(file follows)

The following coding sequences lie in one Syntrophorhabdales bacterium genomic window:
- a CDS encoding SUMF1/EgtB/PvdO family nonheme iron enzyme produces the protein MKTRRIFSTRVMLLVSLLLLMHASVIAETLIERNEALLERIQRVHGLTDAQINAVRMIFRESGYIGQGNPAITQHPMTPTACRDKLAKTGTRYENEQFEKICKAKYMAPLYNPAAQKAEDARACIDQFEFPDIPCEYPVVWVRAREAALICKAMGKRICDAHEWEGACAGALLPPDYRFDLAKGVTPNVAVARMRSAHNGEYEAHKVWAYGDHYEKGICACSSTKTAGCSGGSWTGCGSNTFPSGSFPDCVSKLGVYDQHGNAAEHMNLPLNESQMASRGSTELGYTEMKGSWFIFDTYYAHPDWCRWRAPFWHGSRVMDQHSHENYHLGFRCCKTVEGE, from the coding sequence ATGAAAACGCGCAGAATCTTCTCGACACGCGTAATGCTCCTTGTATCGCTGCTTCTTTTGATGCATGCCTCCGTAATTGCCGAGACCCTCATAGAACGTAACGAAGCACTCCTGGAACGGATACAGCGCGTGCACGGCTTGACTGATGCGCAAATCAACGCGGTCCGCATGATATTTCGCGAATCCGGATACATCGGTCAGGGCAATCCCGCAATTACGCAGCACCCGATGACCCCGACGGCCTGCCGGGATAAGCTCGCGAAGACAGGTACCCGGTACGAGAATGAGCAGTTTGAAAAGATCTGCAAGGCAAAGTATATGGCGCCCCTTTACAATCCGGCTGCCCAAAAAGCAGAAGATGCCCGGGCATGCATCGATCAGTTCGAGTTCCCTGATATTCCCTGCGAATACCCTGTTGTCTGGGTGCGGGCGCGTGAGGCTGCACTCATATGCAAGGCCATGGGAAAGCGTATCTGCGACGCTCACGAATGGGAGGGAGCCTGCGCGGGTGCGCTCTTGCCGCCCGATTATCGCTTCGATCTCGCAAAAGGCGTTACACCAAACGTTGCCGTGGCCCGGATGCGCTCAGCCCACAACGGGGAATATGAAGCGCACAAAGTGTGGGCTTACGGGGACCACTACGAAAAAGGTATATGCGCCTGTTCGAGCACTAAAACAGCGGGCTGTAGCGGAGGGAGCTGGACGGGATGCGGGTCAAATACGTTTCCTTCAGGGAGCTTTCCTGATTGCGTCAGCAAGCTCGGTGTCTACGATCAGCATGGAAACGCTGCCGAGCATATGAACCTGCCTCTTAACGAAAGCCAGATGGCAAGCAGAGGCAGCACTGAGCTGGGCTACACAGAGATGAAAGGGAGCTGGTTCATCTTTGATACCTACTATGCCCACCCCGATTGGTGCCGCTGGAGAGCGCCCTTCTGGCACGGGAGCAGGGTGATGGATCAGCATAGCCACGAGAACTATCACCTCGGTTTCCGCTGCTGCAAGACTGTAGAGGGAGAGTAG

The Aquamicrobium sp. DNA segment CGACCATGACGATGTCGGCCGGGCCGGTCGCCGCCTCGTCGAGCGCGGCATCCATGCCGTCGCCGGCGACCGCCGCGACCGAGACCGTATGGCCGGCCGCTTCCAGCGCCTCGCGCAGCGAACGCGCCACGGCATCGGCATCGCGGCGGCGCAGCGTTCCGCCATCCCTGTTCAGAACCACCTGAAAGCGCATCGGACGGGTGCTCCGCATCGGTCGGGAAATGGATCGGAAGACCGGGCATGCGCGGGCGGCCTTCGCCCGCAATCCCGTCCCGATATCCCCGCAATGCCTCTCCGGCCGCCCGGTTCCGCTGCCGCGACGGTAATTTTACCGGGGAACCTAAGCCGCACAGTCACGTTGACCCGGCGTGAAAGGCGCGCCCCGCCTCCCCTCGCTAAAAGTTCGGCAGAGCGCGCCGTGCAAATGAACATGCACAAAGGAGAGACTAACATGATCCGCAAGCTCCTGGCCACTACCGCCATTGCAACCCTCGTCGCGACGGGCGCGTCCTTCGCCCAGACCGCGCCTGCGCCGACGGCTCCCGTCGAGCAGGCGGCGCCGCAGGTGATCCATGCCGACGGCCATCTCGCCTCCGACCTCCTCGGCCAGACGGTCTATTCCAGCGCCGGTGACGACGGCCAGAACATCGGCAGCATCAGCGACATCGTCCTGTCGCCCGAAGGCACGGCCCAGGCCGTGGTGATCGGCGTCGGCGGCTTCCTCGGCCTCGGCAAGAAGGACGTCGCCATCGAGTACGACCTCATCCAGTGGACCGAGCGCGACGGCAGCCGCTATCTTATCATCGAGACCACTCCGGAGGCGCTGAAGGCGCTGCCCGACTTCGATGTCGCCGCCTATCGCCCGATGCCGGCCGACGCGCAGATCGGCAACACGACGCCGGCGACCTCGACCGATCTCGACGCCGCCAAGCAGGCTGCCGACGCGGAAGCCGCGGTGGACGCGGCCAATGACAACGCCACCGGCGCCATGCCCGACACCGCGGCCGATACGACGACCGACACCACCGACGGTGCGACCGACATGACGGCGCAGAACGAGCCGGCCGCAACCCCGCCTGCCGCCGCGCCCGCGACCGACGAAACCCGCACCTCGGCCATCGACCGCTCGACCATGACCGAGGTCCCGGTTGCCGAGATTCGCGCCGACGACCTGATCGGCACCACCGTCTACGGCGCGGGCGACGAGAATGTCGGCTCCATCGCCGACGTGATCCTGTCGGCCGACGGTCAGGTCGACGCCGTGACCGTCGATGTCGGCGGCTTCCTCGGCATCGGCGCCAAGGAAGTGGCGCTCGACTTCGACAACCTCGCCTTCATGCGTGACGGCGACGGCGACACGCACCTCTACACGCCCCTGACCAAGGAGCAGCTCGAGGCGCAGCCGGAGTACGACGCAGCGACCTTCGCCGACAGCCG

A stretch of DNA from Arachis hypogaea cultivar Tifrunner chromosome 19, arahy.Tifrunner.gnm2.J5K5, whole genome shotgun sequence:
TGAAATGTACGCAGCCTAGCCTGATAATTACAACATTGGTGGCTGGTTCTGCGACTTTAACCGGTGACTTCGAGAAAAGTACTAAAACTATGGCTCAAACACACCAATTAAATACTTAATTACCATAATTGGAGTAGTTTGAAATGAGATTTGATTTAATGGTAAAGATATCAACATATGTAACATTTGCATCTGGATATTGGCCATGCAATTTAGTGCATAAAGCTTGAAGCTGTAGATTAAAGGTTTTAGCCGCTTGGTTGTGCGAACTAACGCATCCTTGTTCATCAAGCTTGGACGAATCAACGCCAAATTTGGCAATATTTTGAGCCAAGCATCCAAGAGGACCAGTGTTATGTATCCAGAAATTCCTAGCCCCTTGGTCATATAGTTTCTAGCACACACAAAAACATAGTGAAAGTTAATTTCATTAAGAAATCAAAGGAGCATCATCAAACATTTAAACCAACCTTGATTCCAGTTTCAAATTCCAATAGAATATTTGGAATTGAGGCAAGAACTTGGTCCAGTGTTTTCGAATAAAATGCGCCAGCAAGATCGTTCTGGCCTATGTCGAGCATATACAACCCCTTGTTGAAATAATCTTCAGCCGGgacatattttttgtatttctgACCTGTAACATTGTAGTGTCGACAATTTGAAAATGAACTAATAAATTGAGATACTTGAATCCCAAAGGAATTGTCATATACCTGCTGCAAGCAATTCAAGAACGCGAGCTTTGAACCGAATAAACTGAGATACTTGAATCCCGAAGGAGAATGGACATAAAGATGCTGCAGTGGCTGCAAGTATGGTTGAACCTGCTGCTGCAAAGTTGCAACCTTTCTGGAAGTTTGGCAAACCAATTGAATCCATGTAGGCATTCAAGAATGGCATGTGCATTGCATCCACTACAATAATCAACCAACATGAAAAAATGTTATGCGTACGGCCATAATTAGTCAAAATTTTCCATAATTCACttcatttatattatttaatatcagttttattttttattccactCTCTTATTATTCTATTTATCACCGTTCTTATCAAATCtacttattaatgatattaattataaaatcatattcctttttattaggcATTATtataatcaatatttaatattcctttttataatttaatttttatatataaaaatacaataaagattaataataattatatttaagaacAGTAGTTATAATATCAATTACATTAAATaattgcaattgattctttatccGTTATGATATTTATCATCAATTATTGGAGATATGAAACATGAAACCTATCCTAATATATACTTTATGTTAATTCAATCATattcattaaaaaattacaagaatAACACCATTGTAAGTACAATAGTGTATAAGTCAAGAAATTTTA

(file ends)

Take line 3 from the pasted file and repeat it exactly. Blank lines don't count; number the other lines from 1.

The Aquamicrobium sp. DNA segment CGACCATGACGATGTCGGCCGGGCCGGTCGCCGCCTCGTCGAGCGCGGCATCCATGCCGTCGCCGGCGACCGCCGCGACCGAGACCGTATGGCCGGCCGCTTCCAGCGCCTCGCGCAGCGAACGCGCCACGGCATCGGCATCGCGGCGGCGCAGCGTTCCGCCATCCCTGTTCAGAACCACCTGAAAGCGCATCGGACGGGTGCTCCGCATCGGTCGGGAAATGGATCGGAAGACCGGGCATGCGCGGGCGGCCTTCGCCCGCAATCCCGTCCCGATATCCCCGCAATGCCTCTCCGGCCGCCCGGTTCCGCTGCCGCGACGGTAATTTTACCGGGGAACCTAAGCCGCACAGTCACGTTGACCCGGCGTGAAAGGCGCGCCCCGCCTCCCCTCGCTAAAAGTTCGGCAGAGCGCGCCGTGCAAATGAACATGCACAAAGGAGAGACTAACATGATCCGCAAGCTCCTGGCCACTACCGCCATTGCAACCCTCGTCGCGACGGGCGCGTCCTTCGCCCAGACCGCGCCTGCGCCGACGGCTCCCGTCGAGCAGGCGGCGCCGCAGGTGATCCATGCCGACGGCCATCTCGCCTCCGACCTCCTCGGCCAGACGGTCTATTCCAGCGCCGGTGACGACGGCCAGAACATCGGCAGCATCAGCGACATCGTCCTGTCGCCCGAAGGCACGGCCCAGGCCGTGGTGATCGGCGTCGGCGGCTTCCTCGGCCTCGGCAAGAAGGACGTCGCCATCGAGTACGACCTCATCCAGTGGACCGAGCGCGACGGCAGCCGCTATCTTATCATCGAGACCACTCCGGAGGCGCTGAAGGCGCTGCCCGACTTCGATGTCGCCGCCTATCGCCCGATGCCGGCCGACGCGCAGATCGGCAACACGACGCCGGCGACCTCGACCGATCTCGACGCCGCCAAGCAGGCTGCCGACGCGGAAGCCGCGGTGGACGCGGCCAATGACAACGCCACCGGCGCCATGCCCGACACCGCGGCCGATACGACGACCGACACCACCGACGGTGCGACCGACATGACGGCGCAGAACGAGCCGGCCGCAACCCCGCCTGCCGCCGCGCCCGCGACCGACGAAACCCGCACCTCGGCCATCGACCGCTCGACCATGACCGAGGTCCCGGTTGCCGAGATTCGCGCCGACGACCTGATCGGCACCACCGTCTACGGCGCGGGCGACGAGAATGTCGGCTCCATCGCCGACGTGATCCTGTCGGCCGACGGTCAGGTCGACGCCGTGACCGTCGATGTCGGCGGCTTCCTCGGCATCGGCGCCAAGGAAGTGGCGCTCGACTTCGACAACCTCGCCTTCATGCGTGACGGCGACGGCGACACGCACCTCTACACGCCCCTGACCAAGGAGCAGCTCGAGGCGCAGCCGGAGTACGACGCAGCGACCTTCGCCGACAGCCG